There are some people who refrain from this mitzvah of giving loans to their fellows because they think that it is only a morally correct thing to do or that is a “nice” trait, but they do not realize that it is a positive commandment of the Torah, on par with such mitzvos as Lulav, Shofar and laying Tefillin. Let the person, instead, think about how full of joy he is when he gets to keep the mitzvos of Lulav and Sukkah; he is not the least bit upset about the fact that he will have to spend money performing them. On the contrary, he is happy that he has the opportunity to keep them. But when it comes to the mitzvos of doing acts of kindness or lending money, which are mitzvos that are so easy to keep, the person sometimes turns away just because of some small inconvenience. And even when people do it, it is often with a feeling of resistance and without any joy.
For example, when a person meets another fellow in the street and the man asks for a small loan, the person turns the man away with various excuses, such as that he doesn’t have any money on him and he is too lazy to go back to his house, or he say, “I don’t have any change and I do not want to break the large bill,” or he sends the fellow off to “Go to so-and-so; he’ll definitely be able to give you a loan.” There are more such excuses.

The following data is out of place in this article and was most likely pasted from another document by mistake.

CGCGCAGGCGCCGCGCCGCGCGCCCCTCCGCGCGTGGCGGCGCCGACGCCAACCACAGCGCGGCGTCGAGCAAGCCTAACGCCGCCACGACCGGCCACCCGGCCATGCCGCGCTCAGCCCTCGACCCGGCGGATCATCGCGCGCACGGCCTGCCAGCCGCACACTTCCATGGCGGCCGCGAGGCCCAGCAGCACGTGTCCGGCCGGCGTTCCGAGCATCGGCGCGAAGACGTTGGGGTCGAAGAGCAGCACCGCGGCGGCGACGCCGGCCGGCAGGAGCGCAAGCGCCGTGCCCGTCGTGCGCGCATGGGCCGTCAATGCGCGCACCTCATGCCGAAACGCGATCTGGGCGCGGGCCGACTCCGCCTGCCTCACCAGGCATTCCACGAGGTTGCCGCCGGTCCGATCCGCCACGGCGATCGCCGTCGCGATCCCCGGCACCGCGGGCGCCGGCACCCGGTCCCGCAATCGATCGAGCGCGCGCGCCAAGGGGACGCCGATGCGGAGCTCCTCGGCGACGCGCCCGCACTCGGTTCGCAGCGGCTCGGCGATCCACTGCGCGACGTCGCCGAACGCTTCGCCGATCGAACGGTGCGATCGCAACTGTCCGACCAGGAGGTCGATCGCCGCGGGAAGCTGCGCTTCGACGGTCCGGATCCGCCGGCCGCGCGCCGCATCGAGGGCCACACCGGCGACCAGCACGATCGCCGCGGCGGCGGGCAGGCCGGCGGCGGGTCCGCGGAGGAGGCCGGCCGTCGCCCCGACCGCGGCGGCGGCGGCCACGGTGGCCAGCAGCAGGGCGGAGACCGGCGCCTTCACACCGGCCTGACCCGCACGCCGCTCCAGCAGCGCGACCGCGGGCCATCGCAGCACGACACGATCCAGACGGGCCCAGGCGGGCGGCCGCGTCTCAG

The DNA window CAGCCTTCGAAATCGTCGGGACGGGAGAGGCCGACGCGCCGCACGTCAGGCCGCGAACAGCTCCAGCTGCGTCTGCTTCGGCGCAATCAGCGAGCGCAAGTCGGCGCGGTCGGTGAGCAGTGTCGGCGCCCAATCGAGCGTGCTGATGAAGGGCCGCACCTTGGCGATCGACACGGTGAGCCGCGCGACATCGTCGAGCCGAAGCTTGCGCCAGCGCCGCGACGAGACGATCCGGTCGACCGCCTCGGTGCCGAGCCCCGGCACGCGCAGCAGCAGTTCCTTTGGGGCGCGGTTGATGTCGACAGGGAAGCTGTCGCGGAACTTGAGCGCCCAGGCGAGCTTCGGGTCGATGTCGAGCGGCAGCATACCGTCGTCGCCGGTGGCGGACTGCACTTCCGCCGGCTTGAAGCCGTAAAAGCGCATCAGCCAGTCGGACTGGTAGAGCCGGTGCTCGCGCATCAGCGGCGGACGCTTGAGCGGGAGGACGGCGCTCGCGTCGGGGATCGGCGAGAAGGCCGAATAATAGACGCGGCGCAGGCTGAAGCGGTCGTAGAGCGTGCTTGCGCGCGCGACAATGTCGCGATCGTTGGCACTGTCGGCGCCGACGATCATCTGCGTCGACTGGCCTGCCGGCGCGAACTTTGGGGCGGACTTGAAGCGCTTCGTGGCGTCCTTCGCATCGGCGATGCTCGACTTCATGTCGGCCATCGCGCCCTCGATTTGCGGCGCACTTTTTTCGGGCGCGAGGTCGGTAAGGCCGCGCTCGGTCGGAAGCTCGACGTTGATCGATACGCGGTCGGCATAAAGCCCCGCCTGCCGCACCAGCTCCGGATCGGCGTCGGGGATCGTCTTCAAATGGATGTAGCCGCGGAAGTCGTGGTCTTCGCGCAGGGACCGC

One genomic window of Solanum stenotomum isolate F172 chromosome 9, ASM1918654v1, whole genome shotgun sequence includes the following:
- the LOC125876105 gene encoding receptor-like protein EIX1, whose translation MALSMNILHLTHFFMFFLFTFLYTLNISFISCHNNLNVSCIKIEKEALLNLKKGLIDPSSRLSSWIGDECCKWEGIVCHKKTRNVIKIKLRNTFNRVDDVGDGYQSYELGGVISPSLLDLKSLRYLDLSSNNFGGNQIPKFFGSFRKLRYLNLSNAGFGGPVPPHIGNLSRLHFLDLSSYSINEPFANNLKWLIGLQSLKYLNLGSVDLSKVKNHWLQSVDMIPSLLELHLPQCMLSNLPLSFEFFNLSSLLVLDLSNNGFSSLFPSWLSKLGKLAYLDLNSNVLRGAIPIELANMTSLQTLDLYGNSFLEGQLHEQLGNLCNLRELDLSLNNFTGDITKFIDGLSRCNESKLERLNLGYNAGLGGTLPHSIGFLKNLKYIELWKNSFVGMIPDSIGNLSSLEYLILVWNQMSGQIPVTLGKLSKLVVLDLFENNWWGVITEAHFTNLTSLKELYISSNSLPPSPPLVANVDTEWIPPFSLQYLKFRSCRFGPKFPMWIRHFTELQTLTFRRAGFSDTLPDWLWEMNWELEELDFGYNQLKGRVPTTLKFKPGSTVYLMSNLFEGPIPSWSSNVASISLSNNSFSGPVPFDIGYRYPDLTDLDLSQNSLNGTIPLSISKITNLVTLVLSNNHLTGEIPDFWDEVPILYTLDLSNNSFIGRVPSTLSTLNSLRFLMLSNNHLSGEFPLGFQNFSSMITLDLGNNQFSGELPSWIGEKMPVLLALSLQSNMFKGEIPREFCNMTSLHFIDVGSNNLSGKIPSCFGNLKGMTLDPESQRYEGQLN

And even if the fellow pleads with the person until he does return to his home or to make change out of the large bill, he does so with annoyance and without any joy at all. But let the person think about this: If his friend would meet him in the market and offer him a fabulous business opportunity from which he will earn great profit, would he be too lazy to go home to get the money or would he hesitate to exchange the bill into smaller units? Or would he tell his friend, “Go to so-and-so; he will surely want to do business with you”? Is it not obvious that he would rush home and would not act with the slightest bit of laziness in order to turn a great profit from the deal? He certainly would not give away his business opportunity to someone else.
All the more so when someone comes to a person with an opportunity to fulfill this mitzvah of Gemilus Chasadim, one should be extremely happy that such a great “deal” came his way to keep a positive commandment of the Torah, for which there is no limit to its reward.